The administration’s response to the slaughter of Post contributing columnist Jamal Khashoggi is predictably prompting responses ranging from grumbling to outrage. Having raised the bar during the campaign to make the Saudi regime a “pariah,” President Biden has stopped well short of that.

The Post’s publisher, Fred Ryan, on Monday slammed the administration’s decision to “go light” on Saudi Crown Prince Mohammed bin Salman, known as MBS. Khashoggi’s fiancee, Hatice Cengiz, also declared, “It is essential that the crown prince, who ordered the brutal murder of a blameless and innocent person, should be punished without delay.” She added, “If the crown prince is not punished, it will forever … endanger us all and be a stain on our humanity.”

White House press secretary Jen Psaki received nine variations of the same question (including follow-ups) from reporters on Monday: Why hasn’t the administration done more specifically to hold MBS accountable?

Sen. Mark R. Warner (D-Va.), who chairs the Senate Intelligence Committee, said on Sunday, “I think they need to keep open additional sanctions against [Prince Mohammed] if we don’t see a change in behavior.” House Intelligence Committee Chairman Adam B. Schiff (D-Calif.) echoed that sentiment on Friday, arguing that “it won’t be enough to simply sanction the state or call for the sanctions of other individuals. There ought to be a personal consequence to the crown prince.”

The administration would do well to address these legitimate concerns. First, it needs to provide greater clarity about what it means when it says it seeks to “recalibrate” the U.S.-Saudi relationship. Right now, it sounds like a vague, unenforceable and subjective promise. Will leading U.S. officials visit the kingdom less often? Will Biden not shake MBS’s hand should he come to the United States? At the very least, we should expect no MBS visits to the United States and no presidential visits to the kingdom.

State Department spokesman Ned Price said at a briefing on Monday: “We are very focused on future conduct and that is part of why we have cast this not as a rupture, but as a recalibration.” He added, “We are urging Saudi Arabia to take additional steps — to lift travel bans on those released, to commute sentences and resolve cases such as those women’s rights activists and others.” That raises the question once more: What specific moves are we “urging,” and what are the consequences if the Saudis do not comply? What, if anything, do these steps entail for MBS personally?

Price did say that the administration will urge the Saudis to disband their “Rapid Intervention Force,” which carries out extraterritorial persecution, and to set up “systematic controls” to prevent abuse in the future. But again, the consequences for failure to take these steps is far from clear.

The administration would also do well to consult with Democrats and Republicans on the relevant committees and with human rights groups. It is fair to ask critics what specific steps they want to see. Perhaps there are financial or other measures that can be taken against MBS that would not cause a “rupture” in foreign policy but would communicate more strongly our abhorrence for his conduct.

Jon Temin of Freedom House, writing in Lawfare, offers several useful suggestions that entail greater recognition of elements of civil society in repressive regimes and greater visibility for their victims at Biden’s planned Summit for Democracy and beyond. Bring other Saudi dissidents and their families to the United States, meet with them at the highest levels of our government and seek their input on ways to exert pressure on the regime.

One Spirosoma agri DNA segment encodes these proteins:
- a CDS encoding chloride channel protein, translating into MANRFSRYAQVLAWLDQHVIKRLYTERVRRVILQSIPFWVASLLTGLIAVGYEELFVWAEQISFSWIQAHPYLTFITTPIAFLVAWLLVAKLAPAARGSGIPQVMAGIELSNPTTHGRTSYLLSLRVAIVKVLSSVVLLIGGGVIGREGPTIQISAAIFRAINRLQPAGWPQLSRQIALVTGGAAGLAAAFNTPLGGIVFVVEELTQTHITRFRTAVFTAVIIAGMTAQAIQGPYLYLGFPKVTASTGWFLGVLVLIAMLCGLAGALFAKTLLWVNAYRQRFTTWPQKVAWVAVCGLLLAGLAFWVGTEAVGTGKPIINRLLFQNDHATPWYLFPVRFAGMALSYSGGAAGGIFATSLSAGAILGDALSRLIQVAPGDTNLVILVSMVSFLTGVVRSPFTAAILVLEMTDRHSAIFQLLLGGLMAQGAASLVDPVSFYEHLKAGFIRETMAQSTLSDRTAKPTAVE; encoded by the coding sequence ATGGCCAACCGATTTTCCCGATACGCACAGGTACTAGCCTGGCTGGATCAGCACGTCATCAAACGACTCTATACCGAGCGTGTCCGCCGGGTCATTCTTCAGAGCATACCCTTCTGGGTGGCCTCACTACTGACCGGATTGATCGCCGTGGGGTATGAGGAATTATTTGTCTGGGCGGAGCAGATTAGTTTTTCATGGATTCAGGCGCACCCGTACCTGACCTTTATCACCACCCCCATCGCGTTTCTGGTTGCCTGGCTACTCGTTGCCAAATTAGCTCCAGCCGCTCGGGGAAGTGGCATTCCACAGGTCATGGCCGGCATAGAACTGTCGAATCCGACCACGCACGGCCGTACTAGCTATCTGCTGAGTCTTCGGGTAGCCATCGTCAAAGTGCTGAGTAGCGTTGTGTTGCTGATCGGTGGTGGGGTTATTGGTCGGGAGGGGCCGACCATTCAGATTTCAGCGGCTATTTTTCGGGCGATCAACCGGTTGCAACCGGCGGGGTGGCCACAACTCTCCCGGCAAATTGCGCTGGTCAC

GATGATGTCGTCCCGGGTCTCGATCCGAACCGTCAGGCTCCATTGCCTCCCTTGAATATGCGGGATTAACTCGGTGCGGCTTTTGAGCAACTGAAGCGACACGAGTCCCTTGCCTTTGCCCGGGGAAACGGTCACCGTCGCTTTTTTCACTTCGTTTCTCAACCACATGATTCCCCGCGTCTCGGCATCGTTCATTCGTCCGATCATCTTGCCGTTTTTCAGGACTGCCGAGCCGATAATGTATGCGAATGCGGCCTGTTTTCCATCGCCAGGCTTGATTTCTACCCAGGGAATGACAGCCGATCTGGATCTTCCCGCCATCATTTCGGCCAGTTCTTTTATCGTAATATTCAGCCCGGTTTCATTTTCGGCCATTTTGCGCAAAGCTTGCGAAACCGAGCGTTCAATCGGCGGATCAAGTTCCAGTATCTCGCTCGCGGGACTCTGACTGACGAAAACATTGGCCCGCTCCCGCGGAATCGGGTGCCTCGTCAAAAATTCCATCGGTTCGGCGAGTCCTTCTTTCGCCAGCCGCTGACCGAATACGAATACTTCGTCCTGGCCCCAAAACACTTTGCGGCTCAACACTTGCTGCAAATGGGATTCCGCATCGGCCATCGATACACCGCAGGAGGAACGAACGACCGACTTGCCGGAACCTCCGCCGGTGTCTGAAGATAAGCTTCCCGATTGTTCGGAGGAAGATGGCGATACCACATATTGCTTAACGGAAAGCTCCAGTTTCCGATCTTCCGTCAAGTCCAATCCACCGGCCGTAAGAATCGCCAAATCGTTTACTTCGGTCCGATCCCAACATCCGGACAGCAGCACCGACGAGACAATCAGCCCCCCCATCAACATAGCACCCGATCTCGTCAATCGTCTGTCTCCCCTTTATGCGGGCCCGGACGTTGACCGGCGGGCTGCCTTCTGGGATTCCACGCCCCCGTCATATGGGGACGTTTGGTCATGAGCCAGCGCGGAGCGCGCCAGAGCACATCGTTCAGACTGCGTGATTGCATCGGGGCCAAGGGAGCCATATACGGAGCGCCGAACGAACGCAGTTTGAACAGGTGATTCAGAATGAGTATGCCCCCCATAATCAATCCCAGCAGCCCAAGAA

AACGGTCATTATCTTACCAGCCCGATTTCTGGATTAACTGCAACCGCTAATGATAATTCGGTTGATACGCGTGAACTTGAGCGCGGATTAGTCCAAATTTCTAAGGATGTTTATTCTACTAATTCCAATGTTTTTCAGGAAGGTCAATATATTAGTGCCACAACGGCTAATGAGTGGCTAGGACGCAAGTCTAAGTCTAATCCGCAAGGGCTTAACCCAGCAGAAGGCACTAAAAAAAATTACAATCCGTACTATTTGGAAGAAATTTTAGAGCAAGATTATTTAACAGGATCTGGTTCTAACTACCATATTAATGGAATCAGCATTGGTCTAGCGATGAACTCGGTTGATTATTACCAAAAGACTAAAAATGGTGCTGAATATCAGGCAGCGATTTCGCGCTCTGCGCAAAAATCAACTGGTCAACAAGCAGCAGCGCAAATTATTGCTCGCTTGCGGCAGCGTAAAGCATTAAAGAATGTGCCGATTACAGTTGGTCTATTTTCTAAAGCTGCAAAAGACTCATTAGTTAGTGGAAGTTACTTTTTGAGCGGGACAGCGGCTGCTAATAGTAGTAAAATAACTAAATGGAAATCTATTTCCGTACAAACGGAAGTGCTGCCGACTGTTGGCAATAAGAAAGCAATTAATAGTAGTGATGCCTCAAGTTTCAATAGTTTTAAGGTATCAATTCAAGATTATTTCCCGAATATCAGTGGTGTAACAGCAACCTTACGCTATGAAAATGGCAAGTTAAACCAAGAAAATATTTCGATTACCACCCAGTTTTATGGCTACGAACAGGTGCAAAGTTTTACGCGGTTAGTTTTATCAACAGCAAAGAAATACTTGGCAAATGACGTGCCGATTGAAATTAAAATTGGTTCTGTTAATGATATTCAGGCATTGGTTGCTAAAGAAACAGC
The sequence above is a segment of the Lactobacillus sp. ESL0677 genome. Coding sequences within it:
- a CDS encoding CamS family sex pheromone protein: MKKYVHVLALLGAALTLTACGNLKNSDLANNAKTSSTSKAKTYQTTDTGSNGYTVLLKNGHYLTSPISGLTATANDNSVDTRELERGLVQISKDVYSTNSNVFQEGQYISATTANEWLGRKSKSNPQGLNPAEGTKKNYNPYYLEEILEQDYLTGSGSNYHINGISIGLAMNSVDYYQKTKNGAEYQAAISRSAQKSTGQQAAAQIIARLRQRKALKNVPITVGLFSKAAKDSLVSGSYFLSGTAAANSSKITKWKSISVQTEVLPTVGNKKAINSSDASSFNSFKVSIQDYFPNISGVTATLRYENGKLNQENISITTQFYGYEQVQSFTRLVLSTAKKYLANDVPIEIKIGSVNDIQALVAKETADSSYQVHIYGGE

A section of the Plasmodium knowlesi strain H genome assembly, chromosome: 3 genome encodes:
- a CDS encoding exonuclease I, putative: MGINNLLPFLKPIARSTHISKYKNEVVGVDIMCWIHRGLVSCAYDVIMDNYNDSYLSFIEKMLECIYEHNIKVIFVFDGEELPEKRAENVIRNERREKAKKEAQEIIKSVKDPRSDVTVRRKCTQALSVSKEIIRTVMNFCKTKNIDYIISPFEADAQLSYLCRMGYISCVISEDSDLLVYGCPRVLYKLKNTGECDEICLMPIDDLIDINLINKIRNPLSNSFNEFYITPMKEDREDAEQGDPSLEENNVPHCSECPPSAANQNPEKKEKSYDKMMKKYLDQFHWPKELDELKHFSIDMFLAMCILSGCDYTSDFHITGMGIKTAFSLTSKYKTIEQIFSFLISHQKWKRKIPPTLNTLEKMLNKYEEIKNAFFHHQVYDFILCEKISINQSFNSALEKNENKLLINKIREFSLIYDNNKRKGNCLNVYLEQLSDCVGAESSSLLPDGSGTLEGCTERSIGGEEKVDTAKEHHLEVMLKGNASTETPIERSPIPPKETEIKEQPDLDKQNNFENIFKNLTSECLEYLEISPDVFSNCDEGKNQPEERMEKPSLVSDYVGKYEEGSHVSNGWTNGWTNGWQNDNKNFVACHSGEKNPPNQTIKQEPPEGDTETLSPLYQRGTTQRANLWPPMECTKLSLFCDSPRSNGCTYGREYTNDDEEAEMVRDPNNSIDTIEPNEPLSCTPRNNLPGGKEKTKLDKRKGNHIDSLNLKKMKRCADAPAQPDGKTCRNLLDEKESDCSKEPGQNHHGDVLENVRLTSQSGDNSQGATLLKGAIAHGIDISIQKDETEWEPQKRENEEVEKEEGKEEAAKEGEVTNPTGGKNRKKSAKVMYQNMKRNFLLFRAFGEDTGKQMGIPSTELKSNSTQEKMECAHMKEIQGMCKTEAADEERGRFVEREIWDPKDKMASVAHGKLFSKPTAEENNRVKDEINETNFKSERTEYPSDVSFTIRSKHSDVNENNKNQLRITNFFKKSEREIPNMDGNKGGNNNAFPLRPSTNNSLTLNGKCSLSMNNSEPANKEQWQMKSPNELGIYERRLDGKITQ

Building on the Stand with Civil Society Initiative begun under the Obama administration, the Biden team can also increase aid to groups pressing for human rights. Temin writes:

An increased emphasis on civil society organizations should be accompanied by changes in how the United States supports them. Current funding mechanisms are focused tightly on supporting individual projects aligned with American policy priorities. …
Resources should more frequently be deployed to support “core funding” for civil society organizations, which they can use to pay operational costs while spending a portion on initiatives driven by their priorities (which could be broadly agreed to in advance). Creative mechanisms to support less formalized, grassroots organizations, which can be highly agile and effective, should be expanded. Private donors increasingly emphasize core funding and supporting informal organizations, but the United States is the largest funder of civil society organizations globally, so its actions and policies heavily influence the overall sector.

In short, we need more from the administration — more consultation with Congress, more details on how it will hold MBS accountable, more outreach to Saudi dissidents and civil society groups, and more funds for those seeking to defend universal human rights. The actions announced in the past few days must be the starting point, not the final word on our response to the Saudis’ human rights atrocities.

UPDATE: It is noteworthy that in his State Department briefing, Price left open the possibility that MBS was covered by the visa ban and other legislation barring perpetrators of gross human rights abuses: “As we have said, we are not in a position to detail the names of those who are subject to the Khashoggi Ban or other potential remedial measures, nor will we be able to preview those who may be added in the future. Having said that, I am certainly not aware of any plans for the crown prince to travel to the United States in the near term.”

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